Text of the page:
VATICAN CITY, JAN. 23, 2009 (Zenit.org).- Benedict XVI is mindful of Eastern Catholics living outside of their motherlands, and is asking the new patriarch of Antioch of the Syrians to help them protect their spiritual heritage.
The Pope said this today when he addressed His Beatitude Ignace Youssif III Younan, elected Tuesday at a synod in Rome. The new patriarch was born in Syria in 1944, but since 1986, has served at the eparchy of Our Lady of Deliverance in Newark, New Jersey.
The Holy Father urged the patriarch and Syriac Catholics to be beacons of peace in the Middle East, “where the Syrian Church has an appreciated historical presence.”
“My desire is that in the East, from where the proclamation of the Gospel came, the Christian communities continue living and giving testimony of their faith, as they have done throughout the centuries,” he added.
The Pontiff also urged the patriarch to take up the call to evangelize, “without losing your proper identity and bringing the mark of Eastern spirituality,” so that “using the words of the East and the West, the Church speaks effectively of Christ to contemporary man.”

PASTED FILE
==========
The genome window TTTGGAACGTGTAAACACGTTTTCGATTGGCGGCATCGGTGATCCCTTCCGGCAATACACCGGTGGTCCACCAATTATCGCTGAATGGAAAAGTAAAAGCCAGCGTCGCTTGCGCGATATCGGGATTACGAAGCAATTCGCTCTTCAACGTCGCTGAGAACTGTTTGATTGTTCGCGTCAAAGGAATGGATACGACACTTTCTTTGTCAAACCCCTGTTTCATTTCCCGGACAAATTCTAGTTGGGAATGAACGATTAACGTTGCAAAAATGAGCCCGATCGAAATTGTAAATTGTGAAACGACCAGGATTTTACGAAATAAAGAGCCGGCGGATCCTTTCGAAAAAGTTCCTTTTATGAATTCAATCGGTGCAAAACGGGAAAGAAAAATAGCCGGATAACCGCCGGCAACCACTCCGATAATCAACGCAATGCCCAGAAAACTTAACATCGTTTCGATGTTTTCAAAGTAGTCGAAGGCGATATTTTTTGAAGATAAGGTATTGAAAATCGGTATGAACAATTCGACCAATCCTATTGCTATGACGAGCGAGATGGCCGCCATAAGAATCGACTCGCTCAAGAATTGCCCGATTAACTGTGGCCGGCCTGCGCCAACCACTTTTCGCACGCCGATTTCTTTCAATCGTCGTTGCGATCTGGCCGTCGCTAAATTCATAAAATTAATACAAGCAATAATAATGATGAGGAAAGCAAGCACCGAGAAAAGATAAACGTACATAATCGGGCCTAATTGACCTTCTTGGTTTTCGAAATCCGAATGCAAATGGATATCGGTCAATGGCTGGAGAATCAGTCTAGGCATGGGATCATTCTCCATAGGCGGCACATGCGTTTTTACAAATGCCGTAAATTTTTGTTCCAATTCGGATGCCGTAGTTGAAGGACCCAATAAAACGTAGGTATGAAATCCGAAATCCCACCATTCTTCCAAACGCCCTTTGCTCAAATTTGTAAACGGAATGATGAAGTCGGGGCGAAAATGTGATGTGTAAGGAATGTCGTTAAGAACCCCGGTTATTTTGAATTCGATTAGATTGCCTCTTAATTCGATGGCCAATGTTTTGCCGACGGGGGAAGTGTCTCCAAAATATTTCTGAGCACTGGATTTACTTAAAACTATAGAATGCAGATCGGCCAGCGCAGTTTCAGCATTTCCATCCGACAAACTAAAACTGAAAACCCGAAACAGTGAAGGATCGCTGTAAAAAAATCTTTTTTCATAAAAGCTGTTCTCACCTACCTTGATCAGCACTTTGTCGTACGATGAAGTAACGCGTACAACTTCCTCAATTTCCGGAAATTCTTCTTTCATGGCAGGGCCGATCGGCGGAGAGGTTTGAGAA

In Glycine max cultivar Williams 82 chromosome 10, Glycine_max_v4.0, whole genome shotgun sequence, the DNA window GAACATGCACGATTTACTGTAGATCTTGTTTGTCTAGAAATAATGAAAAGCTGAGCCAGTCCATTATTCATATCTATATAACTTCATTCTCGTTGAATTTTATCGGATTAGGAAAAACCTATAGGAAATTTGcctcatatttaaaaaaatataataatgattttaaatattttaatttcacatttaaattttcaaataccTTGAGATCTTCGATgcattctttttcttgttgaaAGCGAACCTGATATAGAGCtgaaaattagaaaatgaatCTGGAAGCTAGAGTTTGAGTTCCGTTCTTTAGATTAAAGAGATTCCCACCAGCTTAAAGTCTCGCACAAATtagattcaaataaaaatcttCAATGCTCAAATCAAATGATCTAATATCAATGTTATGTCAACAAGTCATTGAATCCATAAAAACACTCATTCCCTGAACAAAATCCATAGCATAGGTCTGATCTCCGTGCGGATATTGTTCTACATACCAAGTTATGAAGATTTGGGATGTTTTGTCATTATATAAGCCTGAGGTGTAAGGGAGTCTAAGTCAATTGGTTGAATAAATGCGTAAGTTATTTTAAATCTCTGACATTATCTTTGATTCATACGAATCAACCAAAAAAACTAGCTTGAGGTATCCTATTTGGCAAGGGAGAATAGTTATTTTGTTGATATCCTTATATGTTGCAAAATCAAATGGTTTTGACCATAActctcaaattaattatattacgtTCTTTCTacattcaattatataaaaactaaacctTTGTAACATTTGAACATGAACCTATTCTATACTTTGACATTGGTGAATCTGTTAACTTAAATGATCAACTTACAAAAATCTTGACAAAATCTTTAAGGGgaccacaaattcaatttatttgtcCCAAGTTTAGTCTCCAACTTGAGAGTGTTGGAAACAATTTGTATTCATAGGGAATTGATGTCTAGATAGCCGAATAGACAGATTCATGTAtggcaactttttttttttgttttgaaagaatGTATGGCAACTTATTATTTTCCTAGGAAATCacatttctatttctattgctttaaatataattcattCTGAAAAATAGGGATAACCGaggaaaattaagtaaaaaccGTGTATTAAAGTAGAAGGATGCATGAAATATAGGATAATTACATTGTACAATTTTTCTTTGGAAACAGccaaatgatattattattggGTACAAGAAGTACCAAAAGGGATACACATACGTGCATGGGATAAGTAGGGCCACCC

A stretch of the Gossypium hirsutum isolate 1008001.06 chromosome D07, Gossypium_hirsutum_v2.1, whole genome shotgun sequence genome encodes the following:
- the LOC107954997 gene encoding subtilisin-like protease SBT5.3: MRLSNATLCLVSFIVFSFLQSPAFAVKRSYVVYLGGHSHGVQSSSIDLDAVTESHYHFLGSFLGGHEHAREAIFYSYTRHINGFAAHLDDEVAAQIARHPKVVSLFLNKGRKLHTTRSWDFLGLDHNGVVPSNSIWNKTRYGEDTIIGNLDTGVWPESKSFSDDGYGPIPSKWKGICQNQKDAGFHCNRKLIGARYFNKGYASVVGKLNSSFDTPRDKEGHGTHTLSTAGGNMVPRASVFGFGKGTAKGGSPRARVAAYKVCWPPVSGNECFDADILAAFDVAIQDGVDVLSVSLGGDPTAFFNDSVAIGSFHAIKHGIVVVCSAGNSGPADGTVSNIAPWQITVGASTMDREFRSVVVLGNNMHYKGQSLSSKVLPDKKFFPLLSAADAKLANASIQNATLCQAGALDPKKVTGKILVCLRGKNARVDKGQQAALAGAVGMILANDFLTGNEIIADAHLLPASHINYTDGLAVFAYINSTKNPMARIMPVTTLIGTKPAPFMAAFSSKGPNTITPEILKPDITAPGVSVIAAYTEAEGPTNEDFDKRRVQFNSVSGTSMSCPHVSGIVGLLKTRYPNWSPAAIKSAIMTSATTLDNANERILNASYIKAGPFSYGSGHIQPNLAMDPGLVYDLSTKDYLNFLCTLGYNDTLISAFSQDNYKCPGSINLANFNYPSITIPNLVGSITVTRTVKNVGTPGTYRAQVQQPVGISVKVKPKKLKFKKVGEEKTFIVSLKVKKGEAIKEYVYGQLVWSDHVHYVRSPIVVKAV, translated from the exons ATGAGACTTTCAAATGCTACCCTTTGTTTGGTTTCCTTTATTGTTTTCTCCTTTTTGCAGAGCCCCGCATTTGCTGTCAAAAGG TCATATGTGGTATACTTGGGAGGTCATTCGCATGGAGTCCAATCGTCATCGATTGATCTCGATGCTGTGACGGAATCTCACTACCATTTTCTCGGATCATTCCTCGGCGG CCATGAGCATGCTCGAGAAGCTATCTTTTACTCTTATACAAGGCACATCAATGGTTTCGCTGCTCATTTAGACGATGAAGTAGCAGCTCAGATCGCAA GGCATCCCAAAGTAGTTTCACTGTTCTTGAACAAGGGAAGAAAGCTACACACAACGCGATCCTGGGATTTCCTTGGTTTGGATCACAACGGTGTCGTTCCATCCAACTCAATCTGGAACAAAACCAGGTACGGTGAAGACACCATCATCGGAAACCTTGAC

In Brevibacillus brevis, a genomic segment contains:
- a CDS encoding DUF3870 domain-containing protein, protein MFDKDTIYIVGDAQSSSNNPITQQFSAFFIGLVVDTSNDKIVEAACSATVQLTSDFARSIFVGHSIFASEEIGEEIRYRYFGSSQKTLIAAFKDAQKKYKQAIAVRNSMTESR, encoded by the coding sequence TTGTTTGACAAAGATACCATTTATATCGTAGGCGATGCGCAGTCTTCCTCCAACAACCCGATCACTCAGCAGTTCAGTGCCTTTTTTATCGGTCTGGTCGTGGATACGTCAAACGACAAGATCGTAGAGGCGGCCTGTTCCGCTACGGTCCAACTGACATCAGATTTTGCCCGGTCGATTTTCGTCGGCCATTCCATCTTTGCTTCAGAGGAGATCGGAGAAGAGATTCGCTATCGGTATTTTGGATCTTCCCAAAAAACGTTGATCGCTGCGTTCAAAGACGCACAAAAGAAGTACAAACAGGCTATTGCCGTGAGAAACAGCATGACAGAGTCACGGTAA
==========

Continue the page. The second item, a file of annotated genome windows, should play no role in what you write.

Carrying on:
“In this way, Christians will face the most urgent challenges of humanity,” he continued, “building up peace and universal solidarity, and they will give testimony of the ‘great hope’ of which they are tireless messengers.”
Recalling Syriac Christians living in other lands, Benedict XVI urged the patriarch to give them pastoral attention so that they can “fruitfully remain connected to their religious roots.”
“Thus, the ties will be even stronger with the motherland, which so many Eastern [Christians] have had to leave in search of better conditions of life,” he said.
Cardinal Leonardo Sandri, prefect of the Congregation for Eastern Churches, presided over the synod that elected the new patriarch.
The new patriarch followed Syriac tradition in taking the name Ignace, in honor of St. Ignatius of Antioch.
The Pope immediately conceded him ecclesiastical communion in a letter dated Thursday.
The Syriac Catholic Church separated from Rome after the Council of Chalcedon in 451, but returned to full communion more than a millennium later.
Its see is in Beirut, Lebanon, and in its liturgy, it still uses Aramaic, the language spoken by Christ.